• It actually does not. Negation of a weak operator or quantifier makes it a strong operator or quantifier. For instance, just like ¬∃xP(x) is equivalent to ∀x ¬P(x). ¬◇x is equivalent to □¬x. Which, in essence, translates in the semantics of possible world: x is false in every possible world. – Bertrand Wittgenstein's Ghost Oct 24 '18 at 0:14
  • @BertrandWittgenstein'sGhost Maybe it gets clearer if we give the name w to the world under discussion. Then the translation becomes "x is false in every possible world which is reachable from world w". What I try to make clear with my answer is that even so w is basically arbitrary, it is not necessary to assume an implicit universal quantification over w. (The case with the free variables is easier, since there the name of the free variables at least occurs in the formula under discussion.) – Thomas Klimpel Oct 24 '18 at 10:48
  • I see what you are saying, but the problem is not semantical. That is, it is not because of how we define our worlds it is syntactical. Regardless of how you define it, negation of a weak operator will give you a strong operator which will necessarily have to be instantiated in every subcontext accessible to the main context. – Bertrand Wittgenstein's Ghost Oct 24 '18 at 18:45
  • Also, keep in mind in quantified modal logic there can not be a free variable. It must be bound in order for the formalism to make sense. "Modal Logic for Philosophers"/systems of Quantified Modal Logic. – Bertrand Wittgenstein's Ghost Oct 24 '18 at 18:49
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Let P: jump over the Eiffel Tower. Then, ¬◇P implies ¬∃$w_k$, k∈[1,n) such that P is true in it. So, in essence, when you negate a weak modal operator, you get a strong operator just like it is the case for Universal and Existential. For example, ¬∃xQ(x)≡∀x¬Q(x). Keeping that in mind, we can not speak of contingent impossibilities within possible-world or Kripkean semantics.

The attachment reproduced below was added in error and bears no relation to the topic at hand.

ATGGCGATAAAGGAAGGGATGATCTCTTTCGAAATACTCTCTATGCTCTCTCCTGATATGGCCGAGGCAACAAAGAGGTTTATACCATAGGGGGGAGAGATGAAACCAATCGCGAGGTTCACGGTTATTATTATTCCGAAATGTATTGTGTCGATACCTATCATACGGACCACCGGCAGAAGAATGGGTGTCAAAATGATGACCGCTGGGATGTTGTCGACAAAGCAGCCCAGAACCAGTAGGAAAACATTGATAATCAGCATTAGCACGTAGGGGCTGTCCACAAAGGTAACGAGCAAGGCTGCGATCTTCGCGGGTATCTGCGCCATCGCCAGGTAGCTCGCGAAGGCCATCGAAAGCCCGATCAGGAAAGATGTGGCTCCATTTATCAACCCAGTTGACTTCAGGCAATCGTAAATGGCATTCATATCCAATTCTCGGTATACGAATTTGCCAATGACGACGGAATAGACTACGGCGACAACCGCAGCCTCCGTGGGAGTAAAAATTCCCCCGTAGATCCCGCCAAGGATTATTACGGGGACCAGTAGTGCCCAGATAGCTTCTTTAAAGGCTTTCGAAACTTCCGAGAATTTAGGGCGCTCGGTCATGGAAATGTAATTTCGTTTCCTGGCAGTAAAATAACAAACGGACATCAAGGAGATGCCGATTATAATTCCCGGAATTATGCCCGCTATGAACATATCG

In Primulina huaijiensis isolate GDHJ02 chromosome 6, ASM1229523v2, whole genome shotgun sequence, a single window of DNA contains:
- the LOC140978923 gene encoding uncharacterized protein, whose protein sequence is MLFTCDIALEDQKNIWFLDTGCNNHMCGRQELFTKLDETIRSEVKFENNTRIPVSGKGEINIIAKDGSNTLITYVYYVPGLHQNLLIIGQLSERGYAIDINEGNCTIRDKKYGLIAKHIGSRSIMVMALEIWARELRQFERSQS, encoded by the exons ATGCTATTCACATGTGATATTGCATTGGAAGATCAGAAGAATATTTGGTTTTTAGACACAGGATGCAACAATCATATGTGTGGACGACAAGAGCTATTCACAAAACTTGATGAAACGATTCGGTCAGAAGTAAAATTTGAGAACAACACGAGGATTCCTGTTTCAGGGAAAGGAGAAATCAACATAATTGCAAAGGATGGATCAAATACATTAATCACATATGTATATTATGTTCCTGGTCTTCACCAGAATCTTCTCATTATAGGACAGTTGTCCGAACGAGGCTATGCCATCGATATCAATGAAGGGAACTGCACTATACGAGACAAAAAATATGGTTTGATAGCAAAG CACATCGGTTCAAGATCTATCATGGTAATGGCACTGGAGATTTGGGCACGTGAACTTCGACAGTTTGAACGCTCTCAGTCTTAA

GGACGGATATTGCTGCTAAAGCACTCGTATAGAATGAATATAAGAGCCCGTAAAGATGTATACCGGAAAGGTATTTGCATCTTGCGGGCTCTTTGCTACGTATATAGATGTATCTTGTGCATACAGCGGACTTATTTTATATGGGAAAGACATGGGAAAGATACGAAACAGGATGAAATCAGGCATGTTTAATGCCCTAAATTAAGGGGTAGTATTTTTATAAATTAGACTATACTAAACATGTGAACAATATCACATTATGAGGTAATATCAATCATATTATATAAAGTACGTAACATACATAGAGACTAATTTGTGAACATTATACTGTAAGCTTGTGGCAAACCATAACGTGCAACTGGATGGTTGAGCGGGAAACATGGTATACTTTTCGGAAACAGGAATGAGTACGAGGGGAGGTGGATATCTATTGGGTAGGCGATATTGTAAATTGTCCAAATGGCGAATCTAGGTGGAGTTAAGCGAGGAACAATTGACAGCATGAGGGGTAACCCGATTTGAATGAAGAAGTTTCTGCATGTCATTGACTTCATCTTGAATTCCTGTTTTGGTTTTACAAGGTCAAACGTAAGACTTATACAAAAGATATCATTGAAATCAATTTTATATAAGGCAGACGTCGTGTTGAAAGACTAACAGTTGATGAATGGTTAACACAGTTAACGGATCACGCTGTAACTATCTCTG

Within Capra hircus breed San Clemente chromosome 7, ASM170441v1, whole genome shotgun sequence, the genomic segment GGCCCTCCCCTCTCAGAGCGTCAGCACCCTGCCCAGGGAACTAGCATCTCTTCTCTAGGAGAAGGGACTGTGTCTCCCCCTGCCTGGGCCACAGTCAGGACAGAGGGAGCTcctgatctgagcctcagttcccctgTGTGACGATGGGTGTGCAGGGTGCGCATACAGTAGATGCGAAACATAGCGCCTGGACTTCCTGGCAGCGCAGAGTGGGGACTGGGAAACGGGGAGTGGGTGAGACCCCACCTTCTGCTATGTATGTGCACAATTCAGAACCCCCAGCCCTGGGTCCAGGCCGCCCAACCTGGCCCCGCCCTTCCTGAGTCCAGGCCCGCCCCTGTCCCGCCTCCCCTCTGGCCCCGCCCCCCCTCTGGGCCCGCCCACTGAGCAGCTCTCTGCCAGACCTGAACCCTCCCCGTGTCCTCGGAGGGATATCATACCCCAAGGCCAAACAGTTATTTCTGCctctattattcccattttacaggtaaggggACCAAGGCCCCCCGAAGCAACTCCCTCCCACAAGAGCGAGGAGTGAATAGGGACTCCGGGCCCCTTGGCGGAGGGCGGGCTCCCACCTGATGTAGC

We can only speak of possibilities and necessities such that they hold in all possible worlds, or in all worlds accessible to the actual world.

That said, once you start quantifying over possible worlds then you can meaning full speak of contingent impossibilities. There are system which do that.

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The Eiffel example doesn't quite fit the idea of "physical impossibility". It may be biology, not physics, that prevents the jump, and with different physical laws one would have to ensure the Eiffel Tower can still exist and not collapse due to stronger gravity etc. But let's grant for the sake of argument that jumping over the Eiffel tower is logically but not physically possible.

Let the accessibility relation between possible worlds x and y be

y is physically possible relative to x

In other words, x and y obey the same physical laws (so this will be an S5 modal logic).

Then "Nobody jumps over the Eiffel Tower" is not logically valid, because there are some worlds with different physical laws where somebody does jump over the Eiffel Tower. But it necessarily true, at our current world.